Artist Vicki Johnson considers Arlington’s annual fine arts and crafts festival in Legion Park “a small gem of a show.”
While Camano Island is known as an artist and artisan’s haven, she said many have yet to discover Arlington’s artistic tradition.
“We have some really talented people in this area,” Johnson said.
Johnson plans to bring some 40 of her acrylic paintings to the Art in Legion Park show this Saturday and Sunday.
Joining her will be artists and artisans like Nan Clute, known for her “dogdannas,” which are bandanas for dogs, and Tonie Arabi, with her collection of colorful dichroic glass cut into shapes such as dragonflies, hearts and dogs.
This is the 11th year for the Arlington Arts Council event, which since its inception has been coordinated by Roberta Baker.
One of the biggest concerns this year is weather, following last weekend’s thunderstorms and periodic heavy rainfall this week. “We always have fairly decent weather,” Baker said. “Pray for no rain.”
Johnson said in the decade she’s shown her work at the event, “we’ve never gone home mid-show. We all huddle with a cup of coffee and wait for the rain to quit.”
In addition to the works of 30 artists and artisans, there will be live music.
David Lee Howard, a singer who plays 12-string guitar, will perform 10 a.m. to 12:30 p.m. Saturday.
Greg Parke will play from 1:30 to 4 p.m. Saturday and 10 a.m. to 12:30 p.m. Sunday morning. “He performs a very wide genre of music, from country to ‘50s, ‘60s, and ‘70s music, as well as blues music,” Baker said. “Good dancing music.”
Ron Thorardson will play from 1:30 to 4 p.m. Sunday, performing French and Gypsy-style jazz.
In addition to bandanas for dogs, Clute makes what she calls “grace wraps” — double-wrapped bracelets with all-natural stones weaved into hemp.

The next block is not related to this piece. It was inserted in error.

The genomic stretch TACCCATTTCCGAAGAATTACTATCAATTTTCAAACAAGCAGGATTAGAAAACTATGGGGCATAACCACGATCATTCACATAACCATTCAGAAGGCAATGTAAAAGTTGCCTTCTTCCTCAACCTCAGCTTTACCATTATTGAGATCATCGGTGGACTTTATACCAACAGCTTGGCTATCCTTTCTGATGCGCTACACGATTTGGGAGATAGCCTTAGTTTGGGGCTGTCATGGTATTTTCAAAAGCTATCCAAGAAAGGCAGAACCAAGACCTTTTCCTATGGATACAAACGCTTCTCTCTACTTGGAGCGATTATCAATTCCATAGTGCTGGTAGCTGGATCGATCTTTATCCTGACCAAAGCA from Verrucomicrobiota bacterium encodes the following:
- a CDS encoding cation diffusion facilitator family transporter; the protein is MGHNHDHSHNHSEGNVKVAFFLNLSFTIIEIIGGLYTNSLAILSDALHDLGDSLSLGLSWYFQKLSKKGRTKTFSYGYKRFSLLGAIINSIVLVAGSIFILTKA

“Those two items sell themselves,” Clute said.
She said two types of customers are drawn to her creations: Those who say, “Oh, dog stuff!” and those who say, “I’ve never seen anything like this before — it’s woven and very different.”
Arabi creates dichroic-coated glass by adding at least 30 layers of powders to the glass which, when fired, creates rainbow-like hues. She then cuts the glass with a laser into designs of dragonflies, hearts, dogs, hummingbirds and salmon.
From start to finish, the process takes seven to 10 days. “It’s labor-intensive, but a labor of love,” Arabi said.
Johnson’s acrylic “Skagit River” is inspired by an afternoon she spent sitting on the river’s banks near Mount Vernon.
“It was hot and the shade across the bank from the trees looked so nice,” she said. The river that day had a color she describes as jewel-toned.
When you go to an art show, you’ll often see a number of creations you like, but nearly always see one or two “that hits you in the gut — it evokes a gut emotional reaction,” Johnson said.
“Painting for me is emotional and joyous. That’s what I hope to trigger.”
Sharon Salyer: 425-339-3486 or firstname.lastname@example.org.
If you go
Art in Legion Park is 10 a.m. to 5 p.m. Sept. 14, 10 a.m. to 4 p.m. Sept. 15, Legion Park, 114 N. Olympic Ave. With art, kids activities and live music. Go to tinyurl.com/ARLArtinPark for more information.